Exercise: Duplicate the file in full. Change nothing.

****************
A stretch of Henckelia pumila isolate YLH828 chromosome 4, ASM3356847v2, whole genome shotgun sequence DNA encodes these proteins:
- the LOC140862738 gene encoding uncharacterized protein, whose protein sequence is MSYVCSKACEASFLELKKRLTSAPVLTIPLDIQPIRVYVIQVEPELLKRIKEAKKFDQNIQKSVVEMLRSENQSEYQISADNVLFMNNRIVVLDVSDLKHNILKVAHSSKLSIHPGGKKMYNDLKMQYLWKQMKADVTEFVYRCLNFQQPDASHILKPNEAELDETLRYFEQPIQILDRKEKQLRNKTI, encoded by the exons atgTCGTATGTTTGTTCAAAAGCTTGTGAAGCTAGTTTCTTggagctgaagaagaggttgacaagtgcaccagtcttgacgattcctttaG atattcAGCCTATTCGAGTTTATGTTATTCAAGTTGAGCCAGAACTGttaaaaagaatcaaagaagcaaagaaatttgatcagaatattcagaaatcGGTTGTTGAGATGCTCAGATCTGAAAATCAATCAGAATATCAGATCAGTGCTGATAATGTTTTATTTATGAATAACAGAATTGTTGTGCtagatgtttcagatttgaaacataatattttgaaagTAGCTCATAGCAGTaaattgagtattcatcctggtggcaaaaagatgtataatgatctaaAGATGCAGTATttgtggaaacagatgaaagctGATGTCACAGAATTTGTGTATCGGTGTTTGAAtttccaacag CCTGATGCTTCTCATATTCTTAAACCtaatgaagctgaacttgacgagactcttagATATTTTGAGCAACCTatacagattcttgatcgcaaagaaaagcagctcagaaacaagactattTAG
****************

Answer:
A stretch of Henckelia pumila isolate YLH828 chromosome 4, ASM3356847v2, whole genome shotgun sequence DNA encodes these proteins:
- the LOC140862738 gene encoding uncharacterized protein, whose protein sequence is MSYVCSKACEASFLELKKRLTSAPVLTIPLDIQPIRVYVIQVEPELLKRIKEAKKFDQNIQKSVVEMLRSENQSEYQISADNVLFMNNRIVVLDVSDLKHNILKVAHSSKLSIHPGGKKMYNDLKMQYLWKQMKADVTEFVYRCLNFQQPDASHILKPNEAELDETLRYFEQPIQILDRKEKQLRNKTI, encoded by the exons atgTCGTATGTTTGTTCAAAAGCTTGTGAAGCTAGTTTCTTggagctgaagaagaggttgacaagtgcaccagtcttgacgattcctttaG atattcAGCCTATTCGAGTTTATGTTATTCAAGTTGAGCCAGAACTGttaaaaagaatcaaagaagcaaagaaatttgatcagaatattcagaaatcGGTTGTTGAGATGCTCAGATCTGAAAATCAATCAGAATATCAGATCAGTGCTGATAATGTTTTATTTATGAATAACAGAATTGTTGTGCtagatgtttcagatttgaaacataatattttgaaagTAGCTCATAGCAGTaaattgagtattcatcctggtggcaaaaagatgtataatgatctaaAGATGCAGTATttgtggaaacagatgaaagctGATGTCACAGAATTTGTGTATCGGTGTTTGAAtttccaacag CCTGATGCTTCTCATATTCTTAAACCtaatgaagctgaacttgacgagactcttagATATTTTGAGCAACCTatacagattcttgatcgcaaagaaaagcagctcagaaacaagactattTAG